September Musky Tournament Success
By: Craig Sandell © 2010

Each year in September, my fishing partner Rob Meusec and I fish the Lake Chippewa Flowage Musky tournament. It is probably the best run and most enjoyable Musky tournament bar none.

It was the first day of the tournament and we were both hyped up and ready for a fish. We were camped out on our first spot, a shoreline connected bar where we had had success on quite a few occasions. When 6am arrived, we had our lures in the water and started slowly cleaning out the bar but without success.

A tournament day is 10 hours long with a lunch break and door prize interlude after 5 hours. After 5 hours of pounding the water without success, we were both ready for a Brat feed and a little time to get ready for the afternoon hunt. The afternoon, however, was no more friendly to our efforts than was the morning. The clear skies and steady weather made the fishing tough and as the light got thin, we were happy to see the day end. As we sat beside the campfire, we discussed the next day’s ‘dance card’. We decided to start the next day at another place where we had success in the past.

We greeted the new day with coffee and a microwave breakfast and then headed down to the boat around 5:30am so that we could be on our spot when 6:00am rolled around. As we headed out from Indian Trail Resort, the air was thick with a misty rain. The sky was overcast and the day certainly presented to promise of some fish action.

At 6:00am we started to work the shoreline of a submerged stump field and its connected subsurface bar. We were both pretty intense and ready for a fish. After about 40 minutes the excitement of the morning gave way to the routine of casting our lures in search of an active fish.

As I turned to boat to move parallel to a shallow weedy area of the bar, I heard a gasp from Rob who was casting from the front of the boat. I turned to see a nice swirl in the water as a Musky grabbed onto Rob’s bucktail. I quickly reeled in my lure and grabbed the net in anticipation of bringing in a nice fish. I could see from the bend in Rob’s rod and the line being stripped from his reel that this was going to be a fight. Rob tussled with the fish for about 10 minutes as the fish made a couple of runs and inspected the bottom of the boat. Finally the fish came up to the surface and offered himself to the waiting net. Rob slid the fish toward the net and I made a deep scoop and the fish was in the bag.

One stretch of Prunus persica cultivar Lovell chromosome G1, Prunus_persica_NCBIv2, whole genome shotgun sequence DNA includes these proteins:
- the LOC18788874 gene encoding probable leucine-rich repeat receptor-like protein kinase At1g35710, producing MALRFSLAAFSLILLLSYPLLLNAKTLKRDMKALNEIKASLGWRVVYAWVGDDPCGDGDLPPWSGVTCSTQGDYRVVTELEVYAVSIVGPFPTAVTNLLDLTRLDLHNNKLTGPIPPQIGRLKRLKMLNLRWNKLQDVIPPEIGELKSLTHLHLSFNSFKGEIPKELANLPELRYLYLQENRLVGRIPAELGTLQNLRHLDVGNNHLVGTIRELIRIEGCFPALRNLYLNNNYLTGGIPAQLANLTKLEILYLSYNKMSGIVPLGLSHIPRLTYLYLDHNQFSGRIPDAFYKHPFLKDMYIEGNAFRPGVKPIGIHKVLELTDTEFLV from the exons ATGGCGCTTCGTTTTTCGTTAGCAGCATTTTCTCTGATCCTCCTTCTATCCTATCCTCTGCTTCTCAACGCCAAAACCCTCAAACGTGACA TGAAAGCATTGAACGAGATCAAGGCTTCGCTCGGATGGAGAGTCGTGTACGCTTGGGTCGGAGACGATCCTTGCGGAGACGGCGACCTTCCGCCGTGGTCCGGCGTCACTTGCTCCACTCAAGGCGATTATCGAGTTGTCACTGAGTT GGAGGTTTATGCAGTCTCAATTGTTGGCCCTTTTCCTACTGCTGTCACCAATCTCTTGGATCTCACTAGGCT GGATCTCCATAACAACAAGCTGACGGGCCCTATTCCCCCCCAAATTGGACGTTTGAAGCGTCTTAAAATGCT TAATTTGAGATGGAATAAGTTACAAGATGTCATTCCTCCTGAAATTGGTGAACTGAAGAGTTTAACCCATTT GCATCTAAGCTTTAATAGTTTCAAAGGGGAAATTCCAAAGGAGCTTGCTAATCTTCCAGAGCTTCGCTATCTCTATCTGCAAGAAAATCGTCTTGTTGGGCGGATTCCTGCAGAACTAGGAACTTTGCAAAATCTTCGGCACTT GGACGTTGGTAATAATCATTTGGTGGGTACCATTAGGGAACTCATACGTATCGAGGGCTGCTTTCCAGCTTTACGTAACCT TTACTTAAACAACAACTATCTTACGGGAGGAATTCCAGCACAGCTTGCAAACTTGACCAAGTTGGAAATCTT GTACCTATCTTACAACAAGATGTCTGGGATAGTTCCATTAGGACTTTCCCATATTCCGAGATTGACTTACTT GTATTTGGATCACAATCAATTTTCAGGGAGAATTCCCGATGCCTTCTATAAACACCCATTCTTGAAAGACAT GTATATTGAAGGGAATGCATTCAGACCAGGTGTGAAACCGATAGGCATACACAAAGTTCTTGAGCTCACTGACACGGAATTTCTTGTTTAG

Once in the net, the lure came out of the fish’s face and hung up in the net. Rob carefully freed the lure from the net and we were ready to do a  quick measurement and then put him back in the net as we signaled another boat working the same general area to come over and witness the fish. It was a healthy 40˝ inch fish and after a photo or two, it was back in the water and on its way.

A couple of years ago, I placed 9th in the tournament and this fish gave Rob 9th place this year. It is always a great feeling to catch a Musky but the feeling is even better when you can produce a fish during a tournament that wins a tournament prize. You can bet that in 2011 Rob and I will be back on the water trying for another tournament prize.

Tight Lines